Fungi are some of the most under-appreciated organisms on the planet, and even the most simple forms can be fascinating and capable of enthralling all but the most listless eyes. Most people associate the word ‘mushroom’ with the button-shaped, styrofoam-flavored Agaricus bisporus, also known as Portabella, Crimini, baby bella, et cetera, ad nauseam. The marketing ploys for peddling this poor excuse for a mushroom are legion, and no matter what name comes on the package, it’s always the same. In that light, the purpose of this post is to unveil the magnificent beauty of the Fifth Kingdom.
You might wonder what the difference between a fungus and a mushroom is. I’ll clarify by simply saying that all mushrooms are fungi, but not all fungi are mushrooms – not even 10% are, and the taxonomic criterion are too numerous to describe, so I will from this point onwards describe any members of the class Agaricomycetes as mushrooms. Exceptions abound, and it should also be taken into account that I am not a mycologist, but merely an amateur with limited knowledge and resources at my disposal.
While many people consider foraging for edible mushrooms perilous at best, it is in fact entirely safe, and difficult to get into trouble while doing – providing the proper safety measures are taken. A popular myth is that the vast majority of mushrooms are poisonous, and only a select few are edible. An even more unfortunate myth is that the toxic compounds of poisonous mushrooms can be transmitted through the skin – this is not true. The most deadly mushrooms contain amatoxins, which cannot be metabolized unless eaten (so if you ever hear an overbearing mother warning her child that he will die if he touches that mushroom, please break the news; one of the reasons people end up with mycophobias is that they were brought up thinking that they would die a horrible death for touching a mushroom), and all other poisonous mushrooms follow suit (although there are fungi with toxic spores, they are not mushrooms and are few and far between). If properly identified, the only harm that can come from eating wild mushrooms is improper preparation, or more commonly, overindulgence.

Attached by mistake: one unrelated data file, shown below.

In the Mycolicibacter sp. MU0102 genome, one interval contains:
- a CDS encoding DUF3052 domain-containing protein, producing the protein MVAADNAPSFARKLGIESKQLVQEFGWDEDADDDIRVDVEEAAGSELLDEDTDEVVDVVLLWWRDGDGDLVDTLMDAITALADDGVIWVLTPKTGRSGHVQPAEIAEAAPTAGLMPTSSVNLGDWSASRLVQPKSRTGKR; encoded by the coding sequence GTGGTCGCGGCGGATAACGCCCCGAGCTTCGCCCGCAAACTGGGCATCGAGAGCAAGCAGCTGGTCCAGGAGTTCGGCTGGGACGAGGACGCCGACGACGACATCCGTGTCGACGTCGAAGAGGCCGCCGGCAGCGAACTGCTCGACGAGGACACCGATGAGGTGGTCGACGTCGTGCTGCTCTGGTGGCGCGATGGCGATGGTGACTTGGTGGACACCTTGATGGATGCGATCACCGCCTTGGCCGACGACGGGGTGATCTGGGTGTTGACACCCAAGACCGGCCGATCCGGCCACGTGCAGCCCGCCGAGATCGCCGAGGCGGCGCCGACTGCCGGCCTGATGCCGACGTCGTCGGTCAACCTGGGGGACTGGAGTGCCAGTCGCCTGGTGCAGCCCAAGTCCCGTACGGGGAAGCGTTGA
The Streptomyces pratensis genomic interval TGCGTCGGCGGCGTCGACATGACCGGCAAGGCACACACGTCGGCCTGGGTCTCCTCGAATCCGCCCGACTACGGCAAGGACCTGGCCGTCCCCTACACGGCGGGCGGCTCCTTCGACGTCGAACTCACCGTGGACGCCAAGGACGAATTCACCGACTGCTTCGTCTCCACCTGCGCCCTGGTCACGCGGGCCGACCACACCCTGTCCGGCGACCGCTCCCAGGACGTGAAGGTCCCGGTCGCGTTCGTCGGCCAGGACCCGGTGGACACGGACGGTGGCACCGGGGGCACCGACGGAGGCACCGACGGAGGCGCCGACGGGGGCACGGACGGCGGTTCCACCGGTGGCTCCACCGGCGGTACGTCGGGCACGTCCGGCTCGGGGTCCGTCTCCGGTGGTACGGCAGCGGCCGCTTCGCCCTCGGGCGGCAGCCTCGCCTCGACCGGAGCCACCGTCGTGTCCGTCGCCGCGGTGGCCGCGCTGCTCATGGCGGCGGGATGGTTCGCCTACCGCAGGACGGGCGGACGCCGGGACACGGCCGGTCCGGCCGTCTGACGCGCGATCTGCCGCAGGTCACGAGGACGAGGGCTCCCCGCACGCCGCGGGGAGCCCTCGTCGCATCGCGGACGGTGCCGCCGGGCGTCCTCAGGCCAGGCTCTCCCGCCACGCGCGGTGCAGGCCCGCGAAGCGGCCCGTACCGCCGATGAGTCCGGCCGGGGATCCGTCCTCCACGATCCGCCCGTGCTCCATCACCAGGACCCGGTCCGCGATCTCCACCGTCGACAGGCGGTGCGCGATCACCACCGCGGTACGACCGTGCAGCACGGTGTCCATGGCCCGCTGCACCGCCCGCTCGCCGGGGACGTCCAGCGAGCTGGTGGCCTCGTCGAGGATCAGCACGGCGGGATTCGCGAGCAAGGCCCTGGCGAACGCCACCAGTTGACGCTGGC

Mushrooms are classified and identified based on a large number of characteristics, of which the layman generally only makes use of five or six: cap, gills, stalk, veil, spores, and habitat. Each of these characteristics can be further subdivided into multiple features. For example: the cap of Coprinellus disseminatus, also known as the non-inky Coprinus, is described as: 0.5 – 1.5 cm wide; bell-shaped to conves; deeply pleated, minutely scruffy; white, buff to honey-brown over center, becoming grayish toward margin. The habitat of this species might be described as: in great numbers, on deciduous wood debris, often in lawns and grassy areas.
Mushrooms come in a huge variety of shapes and colors, and despite this, are generally overlooked as natural wonders. The Periyar Wildlife Sanctuary is host to hundreds, if not thousands of species of mushrooms, some of which may be endemic. To my knowledge, no formal studies have been carried out to document the extent of the fungal diversity of the park, although I personally have photographed well over a hundred different species, each with its own peculiarities, be they prominent or inconspicous.
The veiled stinkorn (or rather one of the veiled stinkhorns – there are several species, of which I have found two in the reserve) pictured above, for example, takes its two-part name from two prominent characteristics that are interesting evolutionary characteristics. The first part, ‘Veiled’, is quite obvious, and should require no further explanation (although as a survival trait it has me stumped). The ‘Stinkhorn’ should raise more eyebrows, as photographs cannot share the odor that emanates from this fascinating mushroom. While in this particular member of the genus Phallus the odor is not as overpoweringly offensive as with some of its cousins, it is indeed characteristic. I refuse to slander this visually stupefying species, and so will only describe the odor of its cousin, Phallus ravenelii, as akin to rotting flesh. You might ask yourself why in the world a mushroom would evolve to smell like a dead animal, but the answer is in fact quite simple. The spore-slime that coats the knobbly top of the mushroom stinks because it attracts flies hoping for a corpse to feed on. The flies, upon arrival, walk all over the source of the smell searching for food. When the flies disembark and disperse, they carry the mushroom’s spores with them, and distribute them far and wide, unwittingly bringing about the genesis of the stinkhorn.